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Atmanirbhar package: PSBs ‘adequately capitalised’, unlikely to get fresh infusion

Many analysts argue that banks, especially state-owned ones, will need significant equity infusion in the medium term as the economic slump resulting from the impact of COVID-19 can potentially create a fresh set of non-performing assets (NPAs).

Written by Sunny Verma | New Delhi | Published: June 5, 2020 4:34:52 am
Banks are unlikely to face problems for the next three months as regulatory relaxations — like moratorium on term loan instalments — will provide them a breather till September in recognising NPAs.  (Source: Bloomberg/Representational)

Despite a large chunk of the Atmanirbhar Bharat package relying on aggressive lending by banks, the government does not see an immediate need for equity infusion in the public sector banks (PSBs), as their capital to risk weighted asset ratio (CRAR) is expected to stay above the regulatory requirements. Sources said the Finance Ministry believes that after series of capital infusion in PSB s over the last three years, their capital adequacy ratio, or CRAR, is sufficient to absorb any expansion in credit activity.

“At this point, even if you look at the RBI data, it shows that even in a severe stress scenario, the banks’ CRAR will only go down to around 10.1 per cent and the Basel norms are 8 per cent for CRAR. So our banks are adequately capitalised,” a senior Finance Ministry official told The Indian Express.

Many analysts argue that banks, especially state-owned ones, will need significant equity infusion in the medium term as the economic slump resulting from the impact of COVID-19 can potentially create a fresh set of non-performing assets (NPAs).

Explained

May need funds if bad loans rise

The government’s view is that PSBs do not require an immediate equity infusion as their CRAR is much above regulatory requirements. Bankers, however, fear that a rise in bad loans later may necessitate further fund infusion.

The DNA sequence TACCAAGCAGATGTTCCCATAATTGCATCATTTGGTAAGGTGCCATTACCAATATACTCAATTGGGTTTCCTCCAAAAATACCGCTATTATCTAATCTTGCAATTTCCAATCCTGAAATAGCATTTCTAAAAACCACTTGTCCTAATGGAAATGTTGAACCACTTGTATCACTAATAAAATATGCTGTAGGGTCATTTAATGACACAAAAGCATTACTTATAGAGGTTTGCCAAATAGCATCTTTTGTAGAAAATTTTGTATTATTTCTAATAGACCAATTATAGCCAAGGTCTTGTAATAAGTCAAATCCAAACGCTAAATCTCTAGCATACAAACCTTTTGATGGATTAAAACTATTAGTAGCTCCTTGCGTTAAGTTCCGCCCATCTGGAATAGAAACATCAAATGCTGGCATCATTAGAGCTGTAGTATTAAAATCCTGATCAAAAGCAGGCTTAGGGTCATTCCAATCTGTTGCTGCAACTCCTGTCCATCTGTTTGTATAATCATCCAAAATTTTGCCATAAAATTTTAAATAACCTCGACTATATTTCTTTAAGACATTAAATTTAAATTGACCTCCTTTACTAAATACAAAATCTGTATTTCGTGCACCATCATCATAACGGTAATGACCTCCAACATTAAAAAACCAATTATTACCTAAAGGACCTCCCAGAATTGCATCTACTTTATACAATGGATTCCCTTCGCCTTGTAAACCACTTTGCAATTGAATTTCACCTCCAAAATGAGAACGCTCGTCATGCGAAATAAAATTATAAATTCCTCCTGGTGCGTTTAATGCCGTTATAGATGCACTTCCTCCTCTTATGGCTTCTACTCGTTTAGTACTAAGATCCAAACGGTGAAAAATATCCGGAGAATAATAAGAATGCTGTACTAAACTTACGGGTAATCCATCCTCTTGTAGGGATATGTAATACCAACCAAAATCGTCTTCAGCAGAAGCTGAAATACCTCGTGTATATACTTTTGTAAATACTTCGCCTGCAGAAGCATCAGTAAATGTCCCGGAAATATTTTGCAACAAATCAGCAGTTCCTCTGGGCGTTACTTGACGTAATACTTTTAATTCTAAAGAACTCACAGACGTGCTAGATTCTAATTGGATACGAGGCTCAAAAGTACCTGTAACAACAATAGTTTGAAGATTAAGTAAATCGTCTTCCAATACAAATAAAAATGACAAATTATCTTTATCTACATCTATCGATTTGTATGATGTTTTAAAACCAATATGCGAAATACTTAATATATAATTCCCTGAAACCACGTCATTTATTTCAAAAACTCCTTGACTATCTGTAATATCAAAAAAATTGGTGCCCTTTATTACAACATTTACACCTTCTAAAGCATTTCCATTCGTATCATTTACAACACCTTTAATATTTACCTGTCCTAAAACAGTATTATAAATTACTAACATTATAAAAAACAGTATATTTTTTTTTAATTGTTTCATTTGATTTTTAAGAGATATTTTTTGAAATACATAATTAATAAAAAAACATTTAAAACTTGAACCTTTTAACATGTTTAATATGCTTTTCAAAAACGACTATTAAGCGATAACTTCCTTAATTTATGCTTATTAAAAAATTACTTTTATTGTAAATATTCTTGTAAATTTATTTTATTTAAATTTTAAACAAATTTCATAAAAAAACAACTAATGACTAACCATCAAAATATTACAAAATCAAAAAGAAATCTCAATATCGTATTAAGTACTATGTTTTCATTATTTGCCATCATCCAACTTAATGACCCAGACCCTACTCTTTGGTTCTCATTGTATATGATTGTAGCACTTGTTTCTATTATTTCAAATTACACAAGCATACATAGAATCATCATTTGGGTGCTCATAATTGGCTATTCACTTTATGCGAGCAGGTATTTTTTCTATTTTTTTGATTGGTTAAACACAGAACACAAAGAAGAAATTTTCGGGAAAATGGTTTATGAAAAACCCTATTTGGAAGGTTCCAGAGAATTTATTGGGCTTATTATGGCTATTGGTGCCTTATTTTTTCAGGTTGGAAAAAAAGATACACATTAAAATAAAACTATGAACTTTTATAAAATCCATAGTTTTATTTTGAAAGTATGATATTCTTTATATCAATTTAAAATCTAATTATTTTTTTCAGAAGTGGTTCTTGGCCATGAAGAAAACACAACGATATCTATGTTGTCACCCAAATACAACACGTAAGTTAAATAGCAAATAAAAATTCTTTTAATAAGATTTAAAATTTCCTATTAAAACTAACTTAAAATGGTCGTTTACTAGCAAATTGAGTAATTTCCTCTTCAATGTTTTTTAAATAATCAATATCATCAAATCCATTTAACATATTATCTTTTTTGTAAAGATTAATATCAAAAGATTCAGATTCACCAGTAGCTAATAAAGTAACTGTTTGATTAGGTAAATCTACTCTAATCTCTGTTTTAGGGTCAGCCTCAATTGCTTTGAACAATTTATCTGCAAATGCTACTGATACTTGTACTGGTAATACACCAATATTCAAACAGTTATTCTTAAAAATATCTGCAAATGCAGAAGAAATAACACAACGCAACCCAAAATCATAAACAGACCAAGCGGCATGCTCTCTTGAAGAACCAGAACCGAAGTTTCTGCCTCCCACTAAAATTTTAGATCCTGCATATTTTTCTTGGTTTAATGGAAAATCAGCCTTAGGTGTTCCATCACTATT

However, the government believes that since much of the lending is being supported by credit guarantees, there is no risk of fresh NPAs on that front. “With the present level of capitalisation, they can support credit growth in the economy. In any case, a lot of lending which has been recently arranged is backed by full government credit guarantee, so their credit risks reduce as well,” the official said. Banks have enough capital available to support credit expansion, since growth came to a standstill in the last two months.

With the lockdown hitting banking operations in April, credit growth to various segments — including priority sector, housing loan and credit card — of the economy has showed a contraction during the month. While the overall non-food credit growth contracted by 1.2 per cent, or Rs 1.10 lakh crore to Rs 91 lakh crore, loan outstanding in the personal loan segment fell by 2.50 per cent to Rs 24.90 lakh crore, a decline of around Rs 63,000 crore, as per the latest Reserve Bank of India data.

According to a recent report by Credit Suisse, Indian state-owned and private sector banks may need to raise $20 billion in additional capital — $13 billion and $7 billion, respectively — for increased provisioning over the next 12 months as credit quality weakens. Kotak Mahindra Bank is among the private lenders that have recently raised capital from equity markets.

Banks are unlikely to face problems for the next three months as regulatory relaxations — like moratorium on term loan instalments — will provide them a breather till September in recognising NPAs. Post September, NPAs are likely to rise from the current level of Rs 10 lakh crore.

On May 13, the government had announced that emergency credit facility of up to Rs 3 lakh crore will be provided to MSMEs having up to Rs 25 crore outstanding loans and Rs 100 crore turnover. Banks will provide them additional 20 per cent credit backed by 100 per cent government guarantee against these collateral free loans. A facility of providing partial credit guarantee was also announced to help stressed MSMEs get access funding from banks.

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